A sound formal education is the surest way to succeed in America's increasingly tough, knowledge-based economy.
"Yes We Can: The Schott 50 State Report on Public Education and Black Males 2010" indicates that based on the nation's overall 2007-08 high school graduation rate, a disproportionate number of black males is doomed to failure. The graduation rate for black males was a puny 47 percent, well below the 78 percent for white males.
"The rate at which black males are being pushed out of school and into the pipeline to prison far exceeds the rate at which they are graduating and reaching high levels of academic achievement," said John H. Jackson, president and CEO of the Schott Foundation for Public Education. "A deliberate, intense focus is needed to disrupt and redirect the current educational trajectory for black males."
The grim national statistics, including some in my home state of Florida, should force blacks to rethink their relationship to education.
The five worst performing districts with black male student enrollment exceeding 40,000 are New York City (28 percent graduation rate); Philadelphia (28 percent); Detroit (27 percent); Broward County (39 percent); and Miami-Dade County (27 percent). The districts with the lowest graduation rates for black male students are Pinellas County (21 percent); Palm Beach County (22 percent); Duval County (23 percent); Charleston County, S.C. (24 percent); and Buffalo, N.Y., (25 percent).
Although accurately calculating graduation rates is tricky because we do not have a uniform system among the states, the findings should be a warning for U.S. public educators. That part is obvious. Less obvious is that solutions to the graduation problem will not come from theorists and officials in state capitals but from the hands-on efforts of those in the trenches: principals, teachers, community leaders and, of course, parents. After all, parents are their children's first and primary teachers.
"Taken together, the numbers in the Schott report form a nightmarish picture, one that is all the more frightening for being both true and long-standing," said Geoffrey Canada, president and CEO of the Harlem Children's Zone, who provided the foreword in the report. "These boys are failing, but I believe that it is the responsibility of the adults around them to turn these trajectories around. All of us must ensure that we level the playing field for the hundreds of thousands of children who are at risk of continuing the cycle of generational poverty. The key to success is education."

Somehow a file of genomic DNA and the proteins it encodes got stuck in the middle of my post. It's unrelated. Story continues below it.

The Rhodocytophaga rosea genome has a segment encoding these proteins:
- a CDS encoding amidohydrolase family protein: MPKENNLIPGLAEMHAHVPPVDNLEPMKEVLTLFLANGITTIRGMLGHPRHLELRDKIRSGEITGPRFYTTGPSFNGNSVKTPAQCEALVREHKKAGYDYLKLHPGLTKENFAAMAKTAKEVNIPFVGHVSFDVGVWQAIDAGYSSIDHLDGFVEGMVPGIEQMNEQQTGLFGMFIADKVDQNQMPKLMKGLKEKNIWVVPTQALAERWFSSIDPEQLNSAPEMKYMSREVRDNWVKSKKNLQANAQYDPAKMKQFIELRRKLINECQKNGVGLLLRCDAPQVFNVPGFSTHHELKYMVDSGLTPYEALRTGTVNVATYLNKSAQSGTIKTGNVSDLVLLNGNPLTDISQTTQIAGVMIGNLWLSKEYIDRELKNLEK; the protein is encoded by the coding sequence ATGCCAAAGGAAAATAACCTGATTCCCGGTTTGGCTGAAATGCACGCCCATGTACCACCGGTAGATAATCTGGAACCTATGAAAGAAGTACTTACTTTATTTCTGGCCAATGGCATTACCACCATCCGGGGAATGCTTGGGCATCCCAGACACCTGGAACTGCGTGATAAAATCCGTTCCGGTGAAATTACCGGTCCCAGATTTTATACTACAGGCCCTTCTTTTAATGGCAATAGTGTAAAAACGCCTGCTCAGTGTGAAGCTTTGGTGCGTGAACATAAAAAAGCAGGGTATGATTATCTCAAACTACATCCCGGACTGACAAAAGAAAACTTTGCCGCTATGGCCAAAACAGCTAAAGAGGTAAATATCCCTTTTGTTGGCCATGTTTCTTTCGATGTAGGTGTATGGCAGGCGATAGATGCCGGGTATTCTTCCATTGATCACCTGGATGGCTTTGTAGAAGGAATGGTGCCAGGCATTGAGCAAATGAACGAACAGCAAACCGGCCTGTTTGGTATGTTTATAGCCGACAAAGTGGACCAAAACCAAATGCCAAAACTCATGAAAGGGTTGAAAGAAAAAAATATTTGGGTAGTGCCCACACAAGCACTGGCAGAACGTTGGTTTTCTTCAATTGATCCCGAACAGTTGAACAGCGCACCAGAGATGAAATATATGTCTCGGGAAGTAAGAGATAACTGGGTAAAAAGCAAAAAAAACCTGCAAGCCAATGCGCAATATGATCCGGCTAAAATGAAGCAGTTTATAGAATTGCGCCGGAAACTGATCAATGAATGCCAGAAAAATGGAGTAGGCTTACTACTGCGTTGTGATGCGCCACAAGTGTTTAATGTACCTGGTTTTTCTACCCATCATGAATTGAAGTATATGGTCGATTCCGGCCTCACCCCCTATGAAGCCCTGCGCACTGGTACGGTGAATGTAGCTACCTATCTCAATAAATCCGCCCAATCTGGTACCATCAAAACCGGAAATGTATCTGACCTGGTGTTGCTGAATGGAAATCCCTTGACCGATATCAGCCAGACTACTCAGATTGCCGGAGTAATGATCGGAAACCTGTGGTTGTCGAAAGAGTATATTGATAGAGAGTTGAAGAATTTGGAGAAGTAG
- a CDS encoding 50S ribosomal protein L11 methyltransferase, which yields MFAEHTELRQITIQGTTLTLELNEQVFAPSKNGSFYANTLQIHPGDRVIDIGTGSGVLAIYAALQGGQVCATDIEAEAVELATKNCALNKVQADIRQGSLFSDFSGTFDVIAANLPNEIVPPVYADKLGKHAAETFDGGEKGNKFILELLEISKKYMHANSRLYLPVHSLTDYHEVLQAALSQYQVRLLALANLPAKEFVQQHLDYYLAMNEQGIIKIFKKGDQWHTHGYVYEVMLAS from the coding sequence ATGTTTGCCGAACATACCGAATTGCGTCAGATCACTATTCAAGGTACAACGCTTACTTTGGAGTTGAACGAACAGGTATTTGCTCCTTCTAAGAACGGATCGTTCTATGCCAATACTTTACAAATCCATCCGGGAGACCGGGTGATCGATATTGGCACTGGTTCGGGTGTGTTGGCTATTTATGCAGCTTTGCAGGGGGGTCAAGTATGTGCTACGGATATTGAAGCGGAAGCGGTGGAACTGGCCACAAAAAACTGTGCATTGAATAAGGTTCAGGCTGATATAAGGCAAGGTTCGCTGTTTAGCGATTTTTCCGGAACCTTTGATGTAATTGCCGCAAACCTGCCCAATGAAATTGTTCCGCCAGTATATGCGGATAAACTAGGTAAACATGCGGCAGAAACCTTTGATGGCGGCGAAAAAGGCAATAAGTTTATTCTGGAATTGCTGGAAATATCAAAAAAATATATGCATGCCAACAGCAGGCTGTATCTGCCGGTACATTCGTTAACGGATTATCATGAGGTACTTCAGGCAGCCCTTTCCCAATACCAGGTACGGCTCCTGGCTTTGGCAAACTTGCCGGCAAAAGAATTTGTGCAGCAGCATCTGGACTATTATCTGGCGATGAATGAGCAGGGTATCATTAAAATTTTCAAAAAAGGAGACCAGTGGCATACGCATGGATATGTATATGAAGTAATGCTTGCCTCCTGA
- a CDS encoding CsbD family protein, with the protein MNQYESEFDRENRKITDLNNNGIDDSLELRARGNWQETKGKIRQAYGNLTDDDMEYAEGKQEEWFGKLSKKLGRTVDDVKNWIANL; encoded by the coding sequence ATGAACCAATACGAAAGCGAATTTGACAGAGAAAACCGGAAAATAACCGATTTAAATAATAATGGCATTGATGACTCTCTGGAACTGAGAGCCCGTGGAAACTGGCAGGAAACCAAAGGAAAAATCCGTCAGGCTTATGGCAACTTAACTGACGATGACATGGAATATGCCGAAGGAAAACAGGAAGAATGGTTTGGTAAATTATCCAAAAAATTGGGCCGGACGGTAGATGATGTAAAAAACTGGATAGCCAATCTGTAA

Here in Pinellas and Hillsborough counties, failure has become a reality for too many black students, especially males at Gibbs High in St. Petersburg and Middleton High in Tampa, both with black traditions. Because of low scores on standardized tests and low graduation rates, among other problems, these schools have earned the grade of F and D, respectively, and have been placed in a status known as "intervene" — the toughest state oversight for a public school.
The few teachers I spoke with were defensive and bemoaned the fact that their schools qualified for "intervene" by only a few points and that the state did not take into account their hard work and improvement. I agreed but pointed out that the state's grading system is fixed.
I was more disappointed with the reactions of black parents and black community leaders I spoke with. All blamed the "system" for the problems. The parents were particularly critical of white teachers who do not "understand" their children and who ignore the complexities of black culture. Doubtless, many teachers are unfamiliar with a lot of black cultural nuances, but too many black parents do not prepare their children for the special culture of the classroom, where maximum learning follows appropriate behavior, keen interest, respectfulness and self-motivation.
Even if Pinellas and Hillsborough school officials pour more resources into the schools in an effort to help more black males graduate, change won't come until blacks adopt an esprit de corps that values high school graduation. If not, the dismal graduation rates will continue, and black males will fall further behind in our knowledge-based society.
Correction: Middleton High School in Tampa has a D grade in the state's grading system. A Bill Maxwell column on Sunday listed an incorrect grade. This version of the column has been updated.